CDC says 12 Kentucky counties have medium levels of coronavirus as cases and positivity-rates creep up across state

Centers for Disease Control and Prevention map

By Melissa Patrick
Kentucky Health News

Twelve Kentucky counties, most of them in Eastern Kentucky, are in yellow, indicating a medium level of coronavirus transmission on the latest national Covid-19 risk map from the federal Centers for Disease Control and Prevention. 

Union and Henderson counties in Western Kentucky are yellow for the third week in a row. Also yellow are Jefferson County, the state’s most populous, and nine Eastern Kentucky counties: Greenup, Carter, Boyd, Lawrence, Johnson, Magoffin, Floyd, Martin and Pike. They are part of a cluster that includes part of West Virginia and one county in southeastern Ohio.

Twelve is the highest number of Kentucky counties with a medium level of virus on the CDC risk map since the March 31 report, when the state had six yellow counties, and it comes as the state’s positive-test rate and new cases are ticking up.

The state’s weekly report showed a 16.5 percent increase in new cases from the prior week, to an average of 565 new cases per day. It showed a seven-day positive-test rate, not including results of home tests, of 7.19%. That was up from 5.67% the week before.

The U.S. Food and Drug Administration has warned to avoid using the Skippack Medical Lab SARS-CoV-2 Antigen Rapid Test (Colloidal Gold) at-home Covid-19 test because it could give a wrong result, the Lexington Herald-Leader reports. SML Distribution LLC has recalled more than 209,000 of the tests. The company has not given “adequate data to show the test works correctly,” according to the federal Food and Drug Administration.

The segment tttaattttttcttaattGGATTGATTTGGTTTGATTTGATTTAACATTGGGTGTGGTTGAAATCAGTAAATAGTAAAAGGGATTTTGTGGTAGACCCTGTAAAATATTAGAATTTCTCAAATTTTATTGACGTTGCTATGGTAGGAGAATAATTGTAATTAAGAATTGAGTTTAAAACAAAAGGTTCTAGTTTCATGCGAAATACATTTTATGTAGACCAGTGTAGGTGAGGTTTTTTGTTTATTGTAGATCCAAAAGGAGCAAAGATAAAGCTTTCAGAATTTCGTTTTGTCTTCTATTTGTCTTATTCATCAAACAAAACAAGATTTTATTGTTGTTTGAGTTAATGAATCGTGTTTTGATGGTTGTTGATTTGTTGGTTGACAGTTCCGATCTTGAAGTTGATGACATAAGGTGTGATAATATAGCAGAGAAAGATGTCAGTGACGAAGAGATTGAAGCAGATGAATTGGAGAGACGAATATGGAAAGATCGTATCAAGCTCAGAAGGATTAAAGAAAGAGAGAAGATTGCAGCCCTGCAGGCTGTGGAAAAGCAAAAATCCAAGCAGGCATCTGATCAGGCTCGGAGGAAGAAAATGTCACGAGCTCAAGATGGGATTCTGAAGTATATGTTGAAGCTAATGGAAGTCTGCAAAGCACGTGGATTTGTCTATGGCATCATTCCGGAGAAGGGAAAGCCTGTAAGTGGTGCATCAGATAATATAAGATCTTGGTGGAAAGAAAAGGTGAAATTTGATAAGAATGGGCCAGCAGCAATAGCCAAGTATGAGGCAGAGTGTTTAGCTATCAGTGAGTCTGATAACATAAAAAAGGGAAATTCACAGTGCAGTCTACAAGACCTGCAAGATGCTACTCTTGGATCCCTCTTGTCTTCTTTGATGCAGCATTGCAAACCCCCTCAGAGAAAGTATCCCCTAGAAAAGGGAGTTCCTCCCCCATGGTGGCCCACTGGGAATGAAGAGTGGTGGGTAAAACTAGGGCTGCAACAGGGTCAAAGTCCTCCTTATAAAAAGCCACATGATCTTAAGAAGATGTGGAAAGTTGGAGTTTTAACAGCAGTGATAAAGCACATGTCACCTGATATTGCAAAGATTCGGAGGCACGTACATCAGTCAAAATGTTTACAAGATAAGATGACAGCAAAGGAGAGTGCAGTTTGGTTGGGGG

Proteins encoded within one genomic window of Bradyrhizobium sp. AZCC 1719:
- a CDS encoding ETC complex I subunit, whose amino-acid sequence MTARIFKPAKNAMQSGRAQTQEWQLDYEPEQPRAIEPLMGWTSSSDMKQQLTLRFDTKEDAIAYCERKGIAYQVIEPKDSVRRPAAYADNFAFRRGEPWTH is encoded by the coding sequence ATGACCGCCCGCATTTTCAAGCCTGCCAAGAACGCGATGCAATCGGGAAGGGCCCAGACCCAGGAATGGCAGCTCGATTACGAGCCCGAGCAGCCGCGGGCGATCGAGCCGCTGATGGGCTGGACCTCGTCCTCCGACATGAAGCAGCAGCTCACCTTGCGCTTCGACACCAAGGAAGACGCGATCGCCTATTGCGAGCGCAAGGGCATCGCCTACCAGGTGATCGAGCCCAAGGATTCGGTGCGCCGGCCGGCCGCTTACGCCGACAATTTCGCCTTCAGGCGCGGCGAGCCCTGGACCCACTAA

Gov. Andy Beshear noted that Kentucky’s positive-test rate, while increasing, “is not the same indicator that it used to be” because it no longer means that our hospitals could get overrun, as was true earlier in the pandemic.

Beshear explained that even as Covid-19 cases are slowly increasing, low hospitalization rates show that the coronavirus is not causing severe illness.

“So am I a little concerned right now? Sure. I’m wary, I’m watching,” Beshear said at his weekly news conference Thursday. “But I don’t think there is cause for alarm yet. We are right to notice it, to watch it and to be ready for whatever is to come.”

Beshear again encouraged Kentuckians to get vaccinated or boosted, noting that in addition to lost productivity, the disease is still a major risk for some people. Kentucky lost an average of about 24 people per day to the virus last week.

“There’s no question that each shot that you get helps you, helps prevent serious illness and only about 25% of our population is boosted at the moment,” Beshear said. “That is one easy thing you can do right now to protect yourself as we’re starting to see some of those numbers tick up.”

The CDC says people in yellow counties who are immunocompromised, or at high risk for severe illness from the virus, should talk to a health-care provider about whether they need to wear a mask or take other precautions.

The weekly ratings are based on new virus cases, Covid-19 hospitalizations and the percentage of staffed inpatient beds occupied by Covid-19 patients.

Nationwide, the number of counties with medium and high levels of the virus have gone up in this weeks report . The CDC says 81.6% of counties or county equivalents have a low level of the virus, down from 87.7% last week; 14.15% have a medium level, up from 9.9% ; and 4.25% have a high level of the virus, up from 2.4%.

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